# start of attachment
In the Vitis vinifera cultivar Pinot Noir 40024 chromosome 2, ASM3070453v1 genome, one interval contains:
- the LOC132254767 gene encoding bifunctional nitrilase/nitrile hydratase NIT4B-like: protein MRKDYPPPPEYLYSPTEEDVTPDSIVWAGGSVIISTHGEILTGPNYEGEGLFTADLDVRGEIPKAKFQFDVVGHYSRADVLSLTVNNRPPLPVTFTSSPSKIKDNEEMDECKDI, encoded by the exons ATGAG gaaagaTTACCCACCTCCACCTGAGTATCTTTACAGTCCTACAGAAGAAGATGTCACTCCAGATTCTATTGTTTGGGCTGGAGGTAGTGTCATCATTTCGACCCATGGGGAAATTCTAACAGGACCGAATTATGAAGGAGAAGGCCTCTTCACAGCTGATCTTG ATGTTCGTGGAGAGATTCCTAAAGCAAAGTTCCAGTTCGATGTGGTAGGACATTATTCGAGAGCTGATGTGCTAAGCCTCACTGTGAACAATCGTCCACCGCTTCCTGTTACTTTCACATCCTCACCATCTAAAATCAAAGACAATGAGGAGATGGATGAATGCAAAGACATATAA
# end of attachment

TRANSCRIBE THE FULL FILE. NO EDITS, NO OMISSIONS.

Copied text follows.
In the Vitis vinifera cultivar Pinot Noir 40024 chromosome 2, ASM3070453v1 genome, one interval contains:
- the LOC132254767 gene encoding bifunctional nitrilase/nitrile hydratase NIT4B-like: protein MRKDYPPPPEYLYSPTEEDVTPDSIVWAGGSVIISTHGEILTGPNYEGEGLFTADLDVRGEIPKAKFQFDVVGHYSRADVLSLTVNNRPPLPVTFTSSPSKIKDNEEMDECKDI, encoded by the exons ATGAG gaaagaTTACCCACCTCCACCTGAGTATCTTTACAGTCCTACAGAAGAAGATGTCACTCCAGATTCTATTGTTTGGGCTGGAGGTAGTGTCATCATTTCGACCCATGGGGAAATTCTAACAGGACCGAATTATGAAGGAGAAGGCCTCTTCACAGCTGATCTTG ATGTTCGTGGAGAGATTCCTAAAGCAAAGTTCCAGTTCGATGTGGTAGGACATTATTCGAGAGCTGATGTGCTAAGCCTCACTGTGAACAATCGTCCACCGCTTCCTGTTACTTTCACATCCTCACCATCTAAAATCAAAGACAATGAGGAGATGGATGAATGCAAAGACATATAA